Sterols affect FLS2 clustering rather than changing the homo-oligomeric state of FLS2
The lateral mobility of many membrane receptor proteins depends on their oligomerization status (Low-Nam et al., 2011). Activation of membrane receptor proteins generally involves ligand-induced homo/heterodimerization or hetero-oligomerization in membrane microdomains and leads to signal transduction (Schlessinger, 2002; Corriden et al., 2014). In a previous study, fluorescence resonance energy transfer (FRET) and bimolecular fluorescence complementation (BiFC) assays showed that FLS2 does not undergo homodimerization either before or after flg22 treatment in Arabidopsis protoplasts (Ali et al., 2007), consistent with protein crystal structure studies (Sun et al., 2013). In the present study, by analyzing sequential images, we found that two FLS2 fluorescence spots diffused laterally along the membrane, collided and then fused together (Fig. 4A). By examining photobleaching steps, which reflect the oligomerization status of the target proteins (Ulbrich and Isacoff, 2007; Das et al., 2007), we found that most of the FLS2-GFP molecules exhibited one-step bleaching, and a few exhibited two-step bleaching (Fig. 4B,C) indicating that FLS2 at the plasma membrane of living cells exists in multiple oligomeric forms, including monomers and dimers.
To clarify whether FLS2 exists as dimers, we carried out luciferase complementation assays in Nicotiana benthaminana plants, with FLS2-Nluc and the non-interacting protein Cluc-CONSTITUTIVE PATHOGEN RESPONSE 5 (CPR5) as a negative control and FLS2-Cluc plus BIK1-Nluc as a positive control. The results showed that FLS2 can interact with itself and BIK1 but not with CPR5 in the absence or in presence of flg22 (Fig. 4D). To further verify the dimerization of FLS2, we performed co-immunoprecipitation assays in Arabidopsis protoplasts. For this purpose, FLS2-HA/FLS2-FLAG and FLS2-HA/BAK1-FLAG were co-transfected into Arabidopsis protoplasts. As shown in Fig. 4E, FLS2-HA was detected in the FLS2-FLAG immune complex using anti-HA antibodies both in the absence and presence of flg22 (Fig. 4E), demonstrating that FLS2 can form a homo-dimer either in the inactive or active state.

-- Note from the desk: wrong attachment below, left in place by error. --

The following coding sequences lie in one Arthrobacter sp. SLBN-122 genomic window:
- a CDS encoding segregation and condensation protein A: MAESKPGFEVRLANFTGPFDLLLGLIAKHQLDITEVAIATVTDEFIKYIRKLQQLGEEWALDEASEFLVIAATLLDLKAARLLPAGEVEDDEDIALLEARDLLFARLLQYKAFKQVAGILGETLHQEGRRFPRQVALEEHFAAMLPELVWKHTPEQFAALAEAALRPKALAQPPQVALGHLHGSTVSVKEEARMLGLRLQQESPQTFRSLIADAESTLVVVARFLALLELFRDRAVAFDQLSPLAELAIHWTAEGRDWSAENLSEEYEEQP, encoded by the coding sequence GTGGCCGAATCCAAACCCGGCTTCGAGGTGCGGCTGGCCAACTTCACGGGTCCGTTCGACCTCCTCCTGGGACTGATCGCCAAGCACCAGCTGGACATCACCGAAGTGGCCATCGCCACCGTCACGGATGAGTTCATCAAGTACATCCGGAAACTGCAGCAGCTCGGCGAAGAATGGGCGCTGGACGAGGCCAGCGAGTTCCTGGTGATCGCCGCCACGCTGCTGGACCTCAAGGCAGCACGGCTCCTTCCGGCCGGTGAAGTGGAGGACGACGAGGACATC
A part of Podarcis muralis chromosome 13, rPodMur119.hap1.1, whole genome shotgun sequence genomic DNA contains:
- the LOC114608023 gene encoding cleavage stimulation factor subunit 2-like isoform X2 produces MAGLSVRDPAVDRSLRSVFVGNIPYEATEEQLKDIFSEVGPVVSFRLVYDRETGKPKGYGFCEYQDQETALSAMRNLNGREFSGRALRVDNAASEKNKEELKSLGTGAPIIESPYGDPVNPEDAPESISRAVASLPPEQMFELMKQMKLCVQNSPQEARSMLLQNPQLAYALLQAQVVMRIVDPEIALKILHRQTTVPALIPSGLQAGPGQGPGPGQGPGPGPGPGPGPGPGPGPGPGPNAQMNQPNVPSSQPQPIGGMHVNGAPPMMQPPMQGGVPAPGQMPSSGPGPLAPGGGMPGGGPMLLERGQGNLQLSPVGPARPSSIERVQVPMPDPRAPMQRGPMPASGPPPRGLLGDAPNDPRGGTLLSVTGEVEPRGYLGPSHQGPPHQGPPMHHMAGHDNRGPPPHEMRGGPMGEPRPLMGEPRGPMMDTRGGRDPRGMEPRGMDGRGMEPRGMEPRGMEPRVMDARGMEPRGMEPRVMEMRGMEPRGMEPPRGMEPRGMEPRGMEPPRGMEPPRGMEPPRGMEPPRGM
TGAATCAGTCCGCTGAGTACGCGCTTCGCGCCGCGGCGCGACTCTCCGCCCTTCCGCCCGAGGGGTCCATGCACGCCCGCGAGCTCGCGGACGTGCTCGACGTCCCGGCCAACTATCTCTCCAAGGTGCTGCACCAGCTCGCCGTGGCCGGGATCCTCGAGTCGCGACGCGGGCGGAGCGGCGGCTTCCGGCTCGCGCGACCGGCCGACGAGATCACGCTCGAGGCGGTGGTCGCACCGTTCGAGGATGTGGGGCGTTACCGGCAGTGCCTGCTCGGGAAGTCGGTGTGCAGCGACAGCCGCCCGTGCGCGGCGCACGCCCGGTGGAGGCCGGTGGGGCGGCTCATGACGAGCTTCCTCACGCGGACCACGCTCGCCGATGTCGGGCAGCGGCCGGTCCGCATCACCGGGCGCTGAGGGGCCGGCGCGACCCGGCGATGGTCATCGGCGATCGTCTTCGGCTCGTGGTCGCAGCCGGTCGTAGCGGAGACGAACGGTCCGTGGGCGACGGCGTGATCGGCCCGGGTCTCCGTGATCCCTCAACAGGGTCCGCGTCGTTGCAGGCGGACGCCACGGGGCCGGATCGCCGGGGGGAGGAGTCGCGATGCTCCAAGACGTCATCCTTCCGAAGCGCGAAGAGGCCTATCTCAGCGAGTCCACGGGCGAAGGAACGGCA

We next addressed whether FLS2 was predominantly present as a monomer or dimer. Using progressive idealization and filtering (PIF) algorithms, we found that the ratios of the monomer versus the dimer of FLS2-GFP in an inactive state (0.86:0.14) were similar to the ratios in the active state (0.84:0.16) (Fig. 4F), indicating that monomers are the predominant species. In addition, dimers were detected before and after flg22 treatment. Moreover, with the MβCD treatment, the ratio of the monomer versus the dimer was comparable with that in the control (Fig. 4F), suggesting that sterols do not affect the homo-oligomeric state of FLS2.
Receptor-ligand binding can induce conformational changes of the receptor ectodomain, which result in receptor dimerization and receptor oligomerization or clustering (Clayton et al., 2005). With VA-TIRFM, we observed that most of the FLS2-GFP existed in low-oligomeric spots with an average size of 2.43×2.43±0.92 pixels and a fluorescence intensity of 6968.4±697 counts/pixel in the control plants (Fig. 5A-C). Under flg22 treatment, the FLS2-GFP spots became larger and their fluorescence intensity became brighter when compared with those in the control plant (Fig. 5A). We found that the large spots exhibited exponential decay without discrete steps (Fig. 5D), suggesting that each large spot was a cluster of several FLS2-GFP molecules. The flg22-induced clusters exhibited an average size of 4.12×4.12±1.77 pixels and a fluorescence intensity of 12,254.5±1505 counts/pixel after 30 min (Fig. 5B,C). When treated with MβCD coupled to flg22, the average size and fluorescence intensity of FLS2-GFP spots significantly decreased to 2.83×2.83±0.96 pixels and 8649.5±1291 counts/pixel (Fig. 5B,C), suggesting that the MβCD treatment resulted in a reduction of flg22-induced FLS2-GFP clusters at the plasma membrane (Fig. S6).